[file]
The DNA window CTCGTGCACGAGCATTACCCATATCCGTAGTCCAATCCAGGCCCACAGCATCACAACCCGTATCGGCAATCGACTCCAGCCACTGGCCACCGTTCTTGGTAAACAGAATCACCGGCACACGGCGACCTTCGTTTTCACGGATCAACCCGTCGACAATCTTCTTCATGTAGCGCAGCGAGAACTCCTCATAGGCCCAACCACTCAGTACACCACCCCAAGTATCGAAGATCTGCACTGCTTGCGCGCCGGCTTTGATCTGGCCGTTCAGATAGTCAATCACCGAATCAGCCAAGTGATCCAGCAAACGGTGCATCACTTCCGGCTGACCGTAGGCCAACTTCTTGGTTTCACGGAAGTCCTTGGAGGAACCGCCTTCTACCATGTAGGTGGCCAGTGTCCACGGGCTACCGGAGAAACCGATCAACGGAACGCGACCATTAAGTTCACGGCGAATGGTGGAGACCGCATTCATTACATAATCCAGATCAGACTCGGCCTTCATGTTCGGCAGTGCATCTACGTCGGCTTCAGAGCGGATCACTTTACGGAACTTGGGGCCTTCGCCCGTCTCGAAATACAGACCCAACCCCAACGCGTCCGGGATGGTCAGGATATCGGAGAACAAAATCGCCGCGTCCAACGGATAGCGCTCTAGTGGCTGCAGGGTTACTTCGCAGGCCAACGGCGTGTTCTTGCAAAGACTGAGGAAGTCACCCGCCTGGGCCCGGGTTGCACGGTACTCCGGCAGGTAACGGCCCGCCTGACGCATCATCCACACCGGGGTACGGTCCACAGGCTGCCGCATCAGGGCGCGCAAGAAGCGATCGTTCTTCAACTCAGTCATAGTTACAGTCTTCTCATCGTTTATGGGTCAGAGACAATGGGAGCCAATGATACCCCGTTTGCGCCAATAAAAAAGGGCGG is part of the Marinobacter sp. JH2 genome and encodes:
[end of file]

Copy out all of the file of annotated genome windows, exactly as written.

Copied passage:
The DNA window CTCGTGCACGAGCATTACCCATATCCGTAGTCCAATCCAGGCCCACAGCATCACAACCCGTATCGGCAATCGACTCCAGCCACTGGCCACCGTTCTTGGTAAACAGAATCACCGGCACACGGCGACCTTCGTTTTCACGGATCAACCCGTCGACAATCTTCTTCATGTAGCGCAGCGAGAACTCCTCATAGGCCCAACCACTCAGTACACCACCCCAAGTATCGAAGATCTGCACTGCTTGCGCGCCGGCTTTGATCTGGCCGTTCAGATAGTCAATCACCGAATCAGCCAAGTGATCCAGCAAACGGTGCATCACTTCCGGCTGACCGTAGGCCAACTTCTTGGTTTCACGGAAGTCCTTGGAGGAACCGCCTTCTACCATGTAGGTGGCCAGTGTCCACGGGCTACCGGAGAAACCGATCAACGGAACGCGACCATTAAGTTCACGGCGAATGGTGGAGACCGCATTCATTACATAATCCAGATCAGACTCGGCCTTCATGTTCGGCAGTGCATCTACGTCGGCTTCAGAGCGGATCACTTTACGGAACTTGGGGCCTTCGCCCGTCTCGAAATACAGACCCAACCCCAACGCGTCCGGGATGGTCAGGATATCGGAGAACAAAATCGCCGCGTCCAACGGATAGCGCTCTAGTGGCTGCAGGGTTACTTCGCAGGCCAACGGCGTGTTCTTGCAAAGACTGAGGAAGTCACCCGCCTGGGCCCGGGTTGCACGGTACTCCGGCAGGTAACGGCCCGCCTGACGCATCATCCACACCGGGGTACGGTCCACAGGCTGCCGCATCAGGGCGCGCAAGAAGCGATCGTTCTTCAACTCAGTCATAGTTACAGTCTTCTCATCGTTTATGGGTCAGAGACAATGGGAGCCAATGATACCCCGTTTGCGCCAATAAAAAAGGGCGG is part of the Marinobacter sp. JH2 genome and encodes: